- Mar 1, 2013Howard, aren't you the one who brought up this subject?
Mikey is correct it is time to actually melt an experiment and see for yourself what happens. That way the tread can end with you being knowledgeable on the question you asked. This has gone past remembering the question, what were you trying to make that you wanted a low melt copper or golden metal for?
--- In firstname.lastname@example.org, StoneTool <owly@...> wrote:
> You are right of course........... I assumed that members had tried
> this kind of thing. Putting a bit of copper into an aluminum melt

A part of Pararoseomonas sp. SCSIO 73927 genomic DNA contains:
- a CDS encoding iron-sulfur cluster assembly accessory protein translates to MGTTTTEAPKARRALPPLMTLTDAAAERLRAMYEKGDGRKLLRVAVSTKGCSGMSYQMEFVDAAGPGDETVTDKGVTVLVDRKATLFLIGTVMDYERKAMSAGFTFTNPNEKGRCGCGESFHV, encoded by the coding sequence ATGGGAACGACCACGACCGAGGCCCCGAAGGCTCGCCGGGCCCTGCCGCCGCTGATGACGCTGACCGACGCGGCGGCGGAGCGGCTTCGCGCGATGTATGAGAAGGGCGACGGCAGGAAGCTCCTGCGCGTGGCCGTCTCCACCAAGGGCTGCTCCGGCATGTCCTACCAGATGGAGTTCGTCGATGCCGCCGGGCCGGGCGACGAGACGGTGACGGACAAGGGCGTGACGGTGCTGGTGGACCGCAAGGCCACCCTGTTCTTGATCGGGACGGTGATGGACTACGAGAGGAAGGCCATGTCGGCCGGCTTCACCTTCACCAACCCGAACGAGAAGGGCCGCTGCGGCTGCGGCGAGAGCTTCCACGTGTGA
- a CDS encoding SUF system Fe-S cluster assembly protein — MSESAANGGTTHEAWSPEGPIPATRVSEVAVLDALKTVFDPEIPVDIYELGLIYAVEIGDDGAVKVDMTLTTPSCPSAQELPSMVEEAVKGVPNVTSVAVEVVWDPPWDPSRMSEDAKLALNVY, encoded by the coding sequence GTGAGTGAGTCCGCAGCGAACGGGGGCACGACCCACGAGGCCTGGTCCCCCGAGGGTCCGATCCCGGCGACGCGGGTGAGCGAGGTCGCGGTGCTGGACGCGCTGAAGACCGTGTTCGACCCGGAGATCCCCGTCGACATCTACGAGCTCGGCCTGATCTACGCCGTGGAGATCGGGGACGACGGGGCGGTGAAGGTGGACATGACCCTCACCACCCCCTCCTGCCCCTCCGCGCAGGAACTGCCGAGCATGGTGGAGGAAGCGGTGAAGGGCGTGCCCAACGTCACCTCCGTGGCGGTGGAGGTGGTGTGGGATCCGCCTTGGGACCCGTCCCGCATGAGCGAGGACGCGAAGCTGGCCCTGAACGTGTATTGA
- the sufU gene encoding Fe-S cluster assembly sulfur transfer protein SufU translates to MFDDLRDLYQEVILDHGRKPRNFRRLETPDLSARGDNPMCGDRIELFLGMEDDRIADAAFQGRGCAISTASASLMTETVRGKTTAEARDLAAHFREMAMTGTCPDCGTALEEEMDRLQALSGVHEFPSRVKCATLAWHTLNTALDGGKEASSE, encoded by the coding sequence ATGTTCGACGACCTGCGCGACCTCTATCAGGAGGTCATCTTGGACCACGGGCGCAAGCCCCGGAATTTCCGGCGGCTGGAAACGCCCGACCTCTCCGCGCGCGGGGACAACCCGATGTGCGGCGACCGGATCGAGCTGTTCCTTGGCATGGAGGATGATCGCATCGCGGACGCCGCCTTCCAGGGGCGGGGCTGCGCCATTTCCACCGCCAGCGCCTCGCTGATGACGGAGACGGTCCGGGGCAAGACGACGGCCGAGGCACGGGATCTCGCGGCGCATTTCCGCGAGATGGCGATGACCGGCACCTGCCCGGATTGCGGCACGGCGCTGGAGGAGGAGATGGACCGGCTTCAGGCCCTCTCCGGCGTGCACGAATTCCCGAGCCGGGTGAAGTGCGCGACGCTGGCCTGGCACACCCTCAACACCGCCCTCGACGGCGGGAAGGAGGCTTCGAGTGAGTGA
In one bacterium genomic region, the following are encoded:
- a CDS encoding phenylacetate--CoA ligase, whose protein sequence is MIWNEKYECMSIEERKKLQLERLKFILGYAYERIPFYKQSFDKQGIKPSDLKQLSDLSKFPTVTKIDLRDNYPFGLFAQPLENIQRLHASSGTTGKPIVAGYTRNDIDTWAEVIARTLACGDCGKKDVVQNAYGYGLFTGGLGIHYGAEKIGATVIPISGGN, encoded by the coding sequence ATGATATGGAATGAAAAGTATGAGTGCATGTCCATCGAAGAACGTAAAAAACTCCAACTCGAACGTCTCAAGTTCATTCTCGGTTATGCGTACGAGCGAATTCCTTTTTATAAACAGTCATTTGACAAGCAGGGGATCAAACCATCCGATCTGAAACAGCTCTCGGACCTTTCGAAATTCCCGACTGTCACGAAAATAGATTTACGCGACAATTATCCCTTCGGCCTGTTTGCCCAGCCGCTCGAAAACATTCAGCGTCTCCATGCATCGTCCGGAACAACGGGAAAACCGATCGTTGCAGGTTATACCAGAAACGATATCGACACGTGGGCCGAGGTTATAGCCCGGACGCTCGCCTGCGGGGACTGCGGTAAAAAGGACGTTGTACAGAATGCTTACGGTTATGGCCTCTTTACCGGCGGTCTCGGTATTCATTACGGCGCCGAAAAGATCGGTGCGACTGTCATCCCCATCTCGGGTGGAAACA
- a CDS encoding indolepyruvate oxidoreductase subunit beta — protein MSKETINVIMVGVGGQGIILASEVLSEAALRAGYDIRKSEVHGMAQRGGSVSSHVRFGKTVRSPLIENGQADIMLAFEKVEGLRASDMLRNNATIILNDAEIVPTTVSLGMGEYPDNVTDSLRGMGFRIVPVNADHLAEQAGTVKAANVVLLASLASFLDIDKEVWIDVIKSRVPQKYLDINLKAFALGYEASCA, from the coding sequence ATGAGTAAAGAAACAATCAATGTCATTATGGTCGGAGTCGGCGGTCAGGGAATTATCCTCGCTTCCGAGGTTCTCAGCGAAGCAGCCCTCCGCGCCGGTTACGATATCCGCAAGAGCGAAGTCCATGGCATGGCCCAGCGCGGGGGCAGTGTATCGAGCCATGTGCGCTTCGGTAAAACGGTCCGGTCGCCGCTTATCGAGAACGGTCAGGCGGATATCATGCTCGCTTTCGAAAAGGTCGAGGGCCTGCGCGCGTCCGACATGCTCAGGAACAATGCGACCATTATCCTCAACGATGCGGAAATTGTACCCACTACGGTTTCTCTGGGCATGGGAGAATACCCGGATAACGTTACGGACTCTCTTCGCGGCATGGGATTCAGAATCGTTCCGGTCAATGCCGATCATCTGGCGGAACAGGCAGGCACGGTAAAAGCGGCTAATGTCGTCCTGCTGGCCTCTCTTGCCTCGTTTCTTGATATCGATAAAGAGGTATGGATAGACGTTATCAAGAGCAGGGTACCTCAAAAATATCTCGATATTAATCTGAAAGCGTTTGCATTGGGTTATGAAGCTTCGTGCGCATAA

> 1-10% is a far different thing from trying to dissolve 70% copper into a
> crucible of molten aluminum a bit at a time. It is after all the
> aluminum that is dissolving the copper into solution. There has to be
> a saturation point. Normally as I understand it you melt the
> primary metal and introduce the alloying components. Once copper
> exceeds 50% you are dealing with a copper alloy, not an aluminum alloy.
> On 03/01/2013 08:53 AM, michael.a.porter@... wrote:
> > Howard,
> > That's an interesting supposition. "At some point" covers a lot of ground; I think you'd need to run an experiment to prove or disprove. An experiment, would probably be cheaper than asking a metallurgist.
> > Mikey
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